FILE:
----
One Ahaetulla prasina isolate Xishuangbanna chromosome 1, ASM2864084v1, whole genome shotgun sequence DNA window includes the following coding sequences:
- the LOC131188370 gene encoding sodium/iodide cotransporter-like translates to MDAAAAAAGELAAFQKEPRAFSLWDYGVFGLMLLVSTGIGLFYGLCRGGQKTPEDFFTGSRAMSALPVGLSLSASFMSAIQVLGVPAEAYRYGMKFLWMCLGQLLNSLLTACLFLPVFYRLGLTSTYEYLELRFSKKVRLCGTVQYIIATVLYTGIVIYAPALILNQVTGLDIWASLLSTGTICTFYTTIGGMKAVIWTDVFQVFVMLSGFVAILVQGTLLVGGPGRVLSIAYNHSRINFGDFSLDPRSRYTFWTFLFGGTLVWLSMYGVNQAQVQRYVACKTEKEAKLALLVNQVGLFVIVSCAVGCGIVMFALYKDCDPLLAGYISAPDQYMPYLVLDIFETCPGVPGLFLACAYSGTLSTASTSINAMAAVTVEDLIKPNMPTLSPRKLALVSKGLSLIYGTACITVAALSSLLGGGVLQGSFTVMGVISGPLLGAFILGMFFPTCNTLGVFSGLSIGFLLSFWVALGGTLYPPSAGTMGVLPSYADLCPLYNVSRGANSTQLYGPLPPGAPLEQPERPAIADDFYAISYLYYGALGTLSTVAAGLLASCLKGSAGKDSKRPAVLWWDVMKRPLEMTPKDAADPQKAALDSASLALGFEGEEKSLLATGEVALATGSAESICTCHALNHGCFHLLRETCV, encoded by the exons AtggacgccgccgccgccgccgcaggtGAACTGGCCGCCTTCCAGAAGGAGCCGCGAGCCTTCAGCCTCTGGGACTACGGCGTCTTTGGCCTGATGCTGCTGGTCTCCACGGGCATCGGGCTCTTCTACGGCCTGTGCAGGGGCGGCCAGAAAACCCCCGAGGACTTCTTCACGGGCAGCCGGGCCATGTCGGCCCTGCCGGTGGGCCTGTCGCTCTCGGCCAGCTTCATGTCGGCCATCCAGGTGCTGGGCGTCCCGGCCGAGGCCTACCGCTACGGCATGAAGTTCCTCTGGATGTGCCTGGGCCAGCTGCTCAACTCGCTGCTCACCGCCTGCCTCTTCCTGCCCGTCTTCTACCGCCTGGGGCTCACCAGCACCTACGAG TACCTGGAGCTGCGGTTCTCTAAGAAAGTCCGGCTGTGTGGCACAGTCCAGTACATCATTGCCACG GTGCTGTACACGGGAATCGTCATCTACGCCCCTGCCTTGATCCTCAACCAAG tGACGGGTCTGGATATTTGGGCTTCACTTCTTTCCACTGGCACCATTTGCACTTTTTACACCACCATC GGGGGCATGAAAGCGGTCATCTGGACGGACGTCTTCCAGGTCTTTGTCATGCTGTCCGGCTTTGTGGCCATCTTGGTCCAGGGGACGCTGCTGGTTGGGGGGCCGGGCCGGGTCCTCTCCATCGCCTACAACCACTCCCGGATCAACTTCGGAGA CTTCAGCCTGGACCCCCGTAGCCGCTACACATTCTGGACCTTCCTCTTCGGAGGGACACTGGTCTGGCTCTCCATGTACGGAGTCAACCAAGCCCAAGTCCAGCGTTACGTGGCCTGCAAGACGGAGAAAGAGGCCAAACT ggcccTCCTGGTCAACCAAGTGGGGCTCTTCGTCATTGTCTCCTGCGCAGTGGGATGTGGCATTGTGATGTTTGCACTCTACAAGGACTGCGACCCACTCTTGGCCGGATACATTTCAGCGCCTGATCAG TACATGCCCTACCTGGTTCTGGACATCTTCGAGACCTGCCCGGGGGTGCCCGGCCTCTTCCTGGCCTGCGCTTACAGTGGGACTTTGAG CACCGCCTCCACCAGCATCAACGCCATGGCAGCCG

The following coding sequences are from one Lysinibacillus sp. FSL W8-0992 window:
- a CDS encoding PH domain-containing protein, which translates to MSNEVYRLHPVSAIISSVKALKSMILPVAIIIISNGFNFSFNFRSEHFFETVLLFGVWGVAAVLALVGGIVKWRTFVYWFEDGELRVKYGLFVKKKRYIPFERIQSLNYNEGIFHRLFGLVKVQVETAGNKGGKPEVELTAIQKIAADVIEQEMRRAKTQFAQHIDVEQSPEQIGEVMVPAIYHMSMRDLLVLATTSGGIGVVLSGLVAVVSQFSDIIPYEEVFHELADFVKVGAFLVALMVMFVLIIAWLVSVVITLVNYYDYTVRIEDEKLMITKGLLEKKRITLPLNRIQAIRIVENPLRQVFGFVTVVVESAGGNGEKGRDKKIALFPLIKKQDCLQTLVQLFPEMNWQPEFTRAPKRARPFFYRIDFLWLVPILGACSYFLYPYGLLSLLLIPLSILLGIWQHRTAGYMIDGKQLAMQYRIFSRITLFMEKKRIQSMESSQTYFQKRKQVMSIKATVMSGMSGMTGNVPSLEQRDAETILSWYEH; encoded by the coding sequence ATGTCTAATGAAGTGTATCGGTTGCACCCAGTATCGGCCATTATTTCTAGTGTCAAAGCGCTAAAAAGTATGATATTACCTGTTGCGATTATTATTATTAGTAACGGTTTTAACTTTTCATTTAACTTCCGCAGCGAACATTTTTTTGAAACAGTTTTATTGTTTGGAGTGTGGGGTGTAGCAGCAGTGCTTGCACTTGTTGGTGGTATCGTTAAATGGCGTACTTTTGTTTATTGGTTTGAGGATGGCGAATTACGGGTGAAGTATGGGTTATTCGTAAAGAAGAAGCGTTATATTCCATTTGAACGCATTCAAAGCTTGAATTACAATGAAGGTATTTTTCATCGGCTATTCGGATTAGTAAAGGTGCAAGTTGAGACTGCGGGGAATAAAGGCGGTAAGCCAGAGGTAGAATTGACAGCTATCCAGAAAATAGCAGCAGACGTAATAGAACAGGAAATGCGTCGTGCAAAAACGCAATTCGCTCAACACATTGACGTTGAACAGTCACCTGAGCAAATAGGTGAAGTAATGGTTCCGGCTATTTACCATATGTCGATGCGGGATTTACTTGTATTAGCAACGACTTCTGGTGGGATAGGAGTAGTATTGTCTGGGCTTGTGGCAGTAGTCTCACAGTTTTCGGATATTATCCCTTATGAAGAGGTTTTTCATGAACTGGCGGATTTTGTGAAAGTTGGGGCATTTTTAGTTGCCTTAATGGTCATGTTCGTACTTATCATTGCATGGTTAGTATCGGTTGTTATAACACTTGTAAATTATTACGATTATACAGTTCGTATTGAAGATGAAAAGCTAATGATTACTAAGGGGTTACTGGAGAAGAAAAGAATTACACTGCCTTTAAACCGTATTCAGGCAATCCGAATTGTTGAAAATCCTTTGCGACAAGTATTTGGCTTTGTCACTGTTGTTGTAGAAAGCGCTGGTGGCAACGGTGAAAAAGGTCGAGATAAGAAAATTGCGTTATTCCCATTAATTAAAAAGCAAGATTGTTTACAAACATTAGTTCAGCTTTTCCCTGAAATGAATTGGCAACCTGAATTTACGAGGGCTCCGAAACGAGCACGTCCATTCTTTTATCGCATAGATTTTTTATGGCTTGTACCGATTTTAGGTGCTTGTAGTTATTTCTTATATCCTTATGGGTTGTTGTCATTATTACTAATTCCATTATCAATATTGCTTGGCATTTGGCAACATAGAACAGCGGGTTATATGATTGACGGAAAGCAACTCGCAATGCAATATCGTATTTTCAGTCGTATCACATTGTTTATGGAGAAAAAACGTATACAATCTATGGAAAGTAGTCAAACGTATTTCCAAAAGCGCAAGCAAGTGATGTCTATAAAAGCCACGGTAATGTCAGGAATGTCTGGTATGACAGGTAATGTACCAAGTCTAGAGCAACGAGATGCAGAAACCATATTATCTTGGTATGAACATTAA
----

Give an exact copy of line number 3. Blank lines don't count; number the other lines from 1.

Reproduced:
The following coding sequences are from one Lysinibacillus sp. FSL W8-0992 window: